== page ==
The 2020 W4 Form and How To Fill Out A W4

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If you’re filling out a W4 form, it likely means you have a new job or have gone through changes to your financial situation.

If the reason you’re filling it out is a new job or an addition to the family, congratulations! Don’t forget to also sign up for your job’s 401K retirement plan AND open an IRA.

Regardless of the reason why you need to fill out a 2020 W4 Form, you’ll be happy to know that the W4 has been refreshed and redesigned to make it easier than ever to fill out.

The days of wondering whether you should be claiming ‘0’ or ‘1’ are over! The W4 no longer asks about allowances.

This article will explain what the 2020 W4 is and how to fill out the 2020 W4 Form. 

2020 W4 Form Instructions

What Is The W4 Form And Why Was It Redesigned

The 2020 W4 Form needs to be filled out by all new employees and existing employees who want to update their withholding. The form makes sure your employer can withhold the correct amount of federal income tax from your pay.

If you are happy with your withholding and you already submitted a W4 to your employer during a previous year, you do NOT need to update the form. Only do so, if your tax situation has changed.

Having too little withheld means you’ll likely owe tax when you file your tax return and may owe a penalty. Have too much withheld and you will generally be due a refund.

The redesign eliminates allowances. This change aligns with the changes from the 2017 Tax Cuts and Jobs Act. The changes make the Form simpler to complete and easier for workers to accurately let their employer know how much tax to withhold.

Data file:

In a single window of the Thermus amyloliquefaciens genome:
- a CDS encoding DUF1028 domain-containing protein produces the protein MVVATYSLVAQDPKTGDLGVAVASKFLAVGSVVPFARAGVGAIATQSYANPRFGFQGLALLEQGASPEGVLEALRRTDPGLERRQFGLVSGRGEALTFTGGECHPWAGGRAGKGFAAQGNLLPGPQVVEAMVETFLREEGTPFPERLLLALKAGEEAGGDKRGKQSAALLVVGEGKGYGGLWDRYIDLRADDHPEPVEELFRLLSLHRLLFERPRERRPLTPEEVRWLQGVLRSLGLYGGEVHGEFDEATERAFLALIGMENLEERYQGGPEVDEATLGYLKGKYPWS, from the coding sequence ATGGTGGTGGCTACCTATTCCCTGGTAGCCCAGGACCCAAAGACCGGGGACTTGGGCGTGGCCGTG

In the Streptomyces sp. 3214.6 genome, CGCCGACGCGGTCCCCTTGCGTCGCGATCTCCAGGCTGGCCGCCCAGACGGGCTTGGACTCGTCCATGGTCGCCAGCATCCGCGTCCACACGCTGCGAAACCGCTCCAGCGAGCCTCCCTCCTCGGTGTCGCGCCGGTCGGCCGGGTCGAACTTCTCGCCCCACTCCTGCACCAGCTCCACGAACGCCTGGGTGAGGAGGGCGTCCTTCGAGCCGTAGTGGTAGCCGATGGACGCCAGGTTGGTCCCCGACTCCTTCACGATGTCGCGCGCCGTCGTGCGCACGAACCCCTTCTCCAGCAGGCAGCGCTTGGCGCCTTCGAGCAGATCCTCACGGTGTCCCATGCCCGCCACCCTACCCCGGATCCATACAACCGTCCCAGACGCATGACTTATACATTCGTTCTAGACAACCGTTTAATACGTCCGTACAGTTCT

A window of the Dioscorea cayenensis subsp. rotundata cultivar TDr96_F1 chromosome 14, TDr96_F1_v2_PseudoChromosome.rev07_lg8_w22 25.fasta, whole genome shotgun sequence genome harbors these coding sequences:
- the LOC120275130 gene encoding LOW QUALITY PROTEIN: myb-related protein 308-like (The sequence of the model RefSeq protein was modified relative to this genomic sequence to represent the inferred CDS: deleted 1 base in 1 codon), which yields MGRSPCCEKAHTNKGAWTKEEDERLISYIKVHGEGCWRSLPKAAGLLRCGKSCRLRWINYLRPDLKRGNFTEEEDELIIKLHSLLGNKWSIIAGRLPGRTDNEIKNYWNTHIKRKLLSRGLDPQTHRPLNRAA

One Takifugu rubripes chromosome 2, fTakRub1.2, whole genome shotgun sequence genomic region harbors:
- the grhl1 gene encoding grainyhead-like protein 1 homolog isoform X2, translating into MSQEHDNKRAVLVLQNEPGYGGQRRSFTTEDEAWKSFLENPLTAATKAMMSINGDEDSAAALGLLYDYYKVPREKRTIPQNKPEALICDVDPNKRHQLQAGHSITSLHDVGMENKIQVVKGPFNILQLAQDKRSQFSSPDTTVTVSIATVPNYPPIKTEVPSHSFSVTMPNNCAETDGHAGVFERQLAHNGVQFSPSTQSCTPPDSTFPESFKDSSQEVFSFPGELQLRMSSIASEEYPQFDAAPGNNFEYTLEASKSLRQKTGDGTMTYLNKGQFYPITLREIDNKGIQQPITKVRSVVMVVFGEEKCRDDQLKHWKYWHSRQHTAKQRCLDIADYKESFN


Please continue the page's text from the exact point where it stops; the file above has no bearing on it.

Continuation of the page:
Trust me, it’s a LOT easier now.

What Does the 2020 W4 Look Like & Where Can I Download It

The 2020 W4 Form consists of 4 pages, and you can download a 2020 W-4 Form Printable PDF copy here.

Page 1 consists of the actual Form itself. This is the only page that must be returned to your employer.

Page 2 includes instructions (see below).

Page 3 comprises the Multiple Jobs Worksheet and Deductions Worksheet.

Finally, Page 4 has a set of withholding tables to be used in conjunction with Page 3.

How To Fill Out A W4

Now that you have your W4 Form ready to be filled out, let’s go through each step so that you can get this over with and move on with more important things in your life, like watching reruns of Buffy The Vampire Slayer, or choosing a low-cost online financial advisor to help you save and invest your money like a pro.

The first thing that you need to know, is that the easiest way to fill out the form is to use the IRS’s withholding estimator. Their calculator works best on desktop (Mac or PC) so that you can export the completed form. I’ve had less success on mobile.

All you do is follow a sequence of steps and you can then download a pre-filled 2020 W4 Form. It’s that easy.

Now, let’s move on to the steps to filling out the form if you’d rather DIY.

Step 1: Enter your personal information.

2020 W4 FORM STEP 1

This step is self-explanatory. The only thing that might be less straightforward is step 1c, which is where you need to select your filing status.

Your tax filing status refers to how you will file your taxes at the end of the 2020 tax year. So if you are single and don’t expect to get married this year, you’ll file taxes Single.

If you are confused about this, check your taxes from last year and see what your previous filing status was. Assuming no significant life changes occurred or are expected, you’ll likely file taxes the same way!

Step 2: Multiple Jobs or Spouse Works

2020 W4 FORM STEP 2

The beautiful thing about steps 2 through 4 is that you ONLY need to fill them out IF they apply to you.

That means that if none of the steps apply to you, you can skip straight to Step 5 to sign and wrap things up.

Complete step 2 if you (1) hold more than one job at a time, or (2) are married filing jointly, and your spouse also works.

The easiest way to fill this step will be to use the IRS’s tax withholding estimator on a Mac or PC. Alternatively, if your household only holds two jobs in total, and both have similar pay, you can check the box for Step 2(c) and proceed to Step 3.

To use their estimator, you’ll need to make sure you have your and your spouse’s most recent pay statement and any info on other sources of income.

Once you’re done using the IRS’s estimator, you can head back here to see how to proceed.

Step 2(b): Use the Multiple Jobs Worksheet